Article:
University of Wisconsin–Madison

Shelly Chan

Associate Professor of History

shelly.chan@wisc.edu

608.263.1837

Office: 4120 Mosse Humanities
Mailbox: 4015 Mosse Humanities
Office Hours: Mondays 2:15-3:30


Biography

I am a historian of modern and global China with a broad interest in the mobility of people, ideas, and things across Asia. My research focuses on Chinese emigration and diaspora in the nineteenth and twentieth centuries and their contributions to the making of China and Asia in the modern world. I teach courses on China from the earliest times to the present and on the history of Chinese diasporas, women and gender, and Asian regionalisms.

My forthcoming book, Diaspora’s Homeland: Modern China in the Age of Global Migration (Duke University Press), is a broad historical study of how the mass migration of more than twenty million Chinese overseas transformed China’s politics, economics, and culture in a global system. Instead of treating “diaspora” as a collection of communities, I reconceptualize it as a series of “moments”—a recurrence of tensions between migrant and national histories.

Building on the above, my new research explores the origins and fate of Nanyang (the “South Seas”), a Chinese diasporic cultural economy linking coastal East and Southeast Asia from 1920 to 1965. Tracing a networked history of Chinese identity and power through major port cities in the region, my project would bring together the seldom connected fields of East and Southeast Asian history, economic and cultural history, urban and diaspora studies in a maritime framework.

I am currently serving as the director of the Center for East Asian Studies at UW-Madison. Before coming here, I was Assistant Professor of Pacific and Asian Studies at the University of Victoria in 2009-2011.

Education

Ph.D., University of California-Santa Cruz
M.A., University of California-Santa Cruz
M.A., University of British Columbia
B.A., University of British Columbia

Selected Publications

  • Diaspora’s Homeland: Modern China in the Age of Global Migration (forthcoming, March 2018, Duke University Press
  • “The Case for Diaspora: A Temporal Approach to the Chinese Experience.” The Journal of Asian Studies, Vol. 74, No. 1 (February) 2015: 107-128.  View Article (pdf)
  • “The Disobedient Diaspora: Overseas Chinese Students in Mao’s China, 1958-66.” Journal of Chinese Overseas Vol. 10, No. 2 (2014): 220-238.  View Article (pdf)
  • Book Review. China’s Left-Behind Wives: Families of Migrants from Fujian to Southeast Asia, 1930s-1950s by Shen Huifen. The International Journal of Chinese Diasporic Studies, Vol. 5, No. 1 (June 2013), 99-101.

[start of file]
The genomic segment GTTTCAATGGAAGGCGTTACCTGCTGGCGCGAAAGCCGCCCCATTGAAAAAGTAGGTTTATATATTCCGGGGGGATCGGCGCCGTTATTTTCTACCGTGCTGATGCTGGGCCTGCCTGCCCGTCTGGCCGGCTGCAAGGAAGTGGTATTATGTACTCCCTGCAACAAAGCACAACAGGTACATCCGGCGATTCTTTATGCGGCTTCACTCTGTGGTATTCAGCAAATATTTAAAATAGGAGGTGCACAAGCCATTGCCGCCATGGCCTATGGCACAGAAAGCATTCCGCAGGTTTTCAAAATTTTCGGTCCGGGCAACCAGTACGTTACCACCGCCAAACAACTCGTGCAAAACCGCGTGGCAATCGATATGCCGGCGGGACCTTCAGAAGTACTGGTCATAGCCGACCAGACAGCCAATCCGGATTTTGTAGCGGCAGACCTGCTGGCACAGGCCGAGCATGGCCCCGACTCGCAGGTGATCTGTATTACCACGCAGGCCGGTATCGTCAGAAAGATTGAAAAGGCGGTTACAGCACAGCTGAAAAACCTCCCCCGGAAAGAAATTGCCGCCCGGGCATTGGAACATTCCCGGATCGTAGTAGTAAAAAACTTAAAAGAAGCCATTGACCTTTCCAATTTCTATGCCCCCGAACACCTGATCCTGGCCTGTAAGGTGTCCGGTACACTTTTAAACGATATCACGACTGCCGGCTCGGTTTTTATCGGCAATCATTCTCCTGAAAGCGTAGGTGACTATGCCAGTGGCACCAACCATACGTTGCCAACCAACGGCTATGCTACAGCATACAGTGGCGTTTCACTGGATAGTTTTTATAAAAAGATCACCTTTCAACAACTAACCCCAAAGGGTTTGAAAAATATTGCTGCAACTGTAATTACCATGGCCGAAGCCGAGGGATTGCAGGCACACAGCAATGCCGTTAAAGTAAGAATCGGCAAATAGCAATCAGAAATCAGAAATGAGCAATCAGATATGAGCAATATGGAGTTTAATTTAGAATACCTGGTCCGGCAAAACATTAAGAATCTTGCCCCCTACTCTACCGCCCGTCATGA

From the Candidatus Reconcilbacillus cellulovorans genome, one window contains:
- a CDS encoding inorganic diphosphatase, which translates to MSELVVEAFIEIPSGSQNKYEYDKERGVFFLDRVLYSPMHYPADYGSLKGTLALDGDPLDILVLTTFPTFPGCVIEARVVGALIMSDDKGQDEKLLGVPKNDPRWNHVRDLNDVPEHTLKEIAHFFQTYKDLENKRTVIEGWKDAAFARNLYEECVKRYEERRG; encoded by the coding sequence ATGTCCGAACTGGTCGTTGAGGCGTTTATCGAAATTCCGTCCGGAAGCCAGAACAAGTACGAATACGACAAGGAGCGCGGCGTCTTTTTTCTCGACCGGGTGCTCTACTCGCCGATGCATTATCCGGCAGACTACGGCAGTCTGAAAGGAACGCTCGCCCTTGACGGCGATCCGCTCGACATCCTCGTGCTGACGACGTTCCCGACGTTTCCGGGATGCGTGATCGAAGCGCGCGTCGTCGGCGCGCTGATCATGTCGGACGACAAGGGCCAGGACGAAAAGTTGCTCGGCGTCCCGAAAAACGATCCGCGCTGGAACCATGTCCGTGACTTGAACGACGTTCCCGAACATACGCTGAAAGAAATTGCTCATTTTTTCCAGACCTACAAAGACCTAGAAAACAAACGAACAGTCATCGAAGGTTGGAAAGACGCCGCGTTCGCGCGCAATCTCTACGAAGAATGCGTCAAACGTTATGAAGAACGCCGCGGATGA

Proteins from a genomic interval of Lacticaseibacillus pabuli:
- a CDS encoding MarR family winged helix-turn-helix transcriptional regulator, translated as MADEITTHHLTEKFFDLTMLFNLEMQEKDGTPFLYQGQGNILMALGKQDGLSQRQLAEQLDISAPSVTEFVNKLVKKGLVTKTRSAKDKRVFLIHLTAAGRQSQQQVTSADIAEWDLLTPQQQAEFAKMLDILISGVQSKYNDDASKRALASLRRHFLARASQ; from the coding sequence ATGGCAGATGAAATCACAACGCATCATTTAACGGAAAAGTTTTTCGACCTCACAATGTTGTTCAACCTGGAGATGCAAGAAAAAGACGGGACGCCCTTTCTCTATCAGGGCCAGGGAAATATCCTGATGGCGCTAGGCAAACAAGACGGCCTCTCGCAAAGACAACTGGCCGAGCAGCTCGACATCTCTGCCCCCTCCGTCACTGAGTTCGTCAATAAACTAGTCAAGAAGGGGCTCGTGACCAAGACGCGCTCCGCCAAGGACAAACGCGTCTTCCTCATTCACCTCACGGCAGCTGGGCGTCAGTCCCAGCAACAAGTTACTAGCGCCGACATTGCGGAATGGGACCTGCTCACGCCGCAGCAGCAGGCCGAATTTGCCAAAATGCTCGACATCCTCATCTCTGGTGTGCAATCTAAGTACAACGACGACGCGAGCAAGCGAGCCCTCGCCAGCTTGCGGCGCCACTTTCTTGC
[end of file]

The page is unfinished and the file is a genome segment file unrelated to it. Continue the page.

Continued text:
• “Rethinking the ‘Left-Behind’ in Chinese Migrations: A Case of Liberating Wives in Emigrant South China in the 1950s.” In Proletarian and Gendered Mass Migrations: A Global Perspective on Continuities and Discontinuities from the Nineteenth to the Twenty-first Centuries. Dirk Hoerder and Amarjit Kaur, eds. Leiden and Boston: Brill Publishers, 2013.  View Article (pdf)
  • “A Maidservant of the Revolution: He Xiangning and Chinese Feminist Nationalism in the 1920s-1930s.” Occasional Paper 185 (May 2007), Hong Kong Institute of Asia-Pacific Studies, The Chinese University of Hong Kong.
  • “Breaking the Silence. Review of E. G. Perrault, Tong: The Story of Tong Louie, Vancouver’s Quiet Titan.” BC Studies 144 (December 1, 2004): 141-142.
  • “The Myriad Life of a Community: Chinese Organizations in Vancouver.” Discussion Paper, Chinese Migration Series, Diana Lary ed., Centre for Chinese Research, University of British Columbia, Jan. 2003.

Selected Awards

  • Honored Instructor Award, University Housing, 2015, 2016.
  • Resident Fellowship, The UW Institute for Research in the Humanities, Fall 2014.
  • Junior Scholar Grant, The Chiang Ching-Kuo Foundation for International Scholarly Exchange, 2014-2015.
  • Faculty Internal Research Grant, University of Victoria, 2010, 2011.
  • Dissertation Writing Fellowship, History Department, UC-Santa Cruz, 2008.
  • Doctoral Dissertation Fellowship, Institute for Humanities Research, UC-Santa Cruz, 2007.
  • Doctoral Fellowship, Social Sciences and Humanities Research Council of Canada, 2006.
  • Dissertation Research Grant, University of California Pacific Rim Research Program, 2005.
  • Humanities Global Outreach Fellowship, UC-Santa Cruz, 2003-2005.

Advisor To

  • Galen Poor

History Courses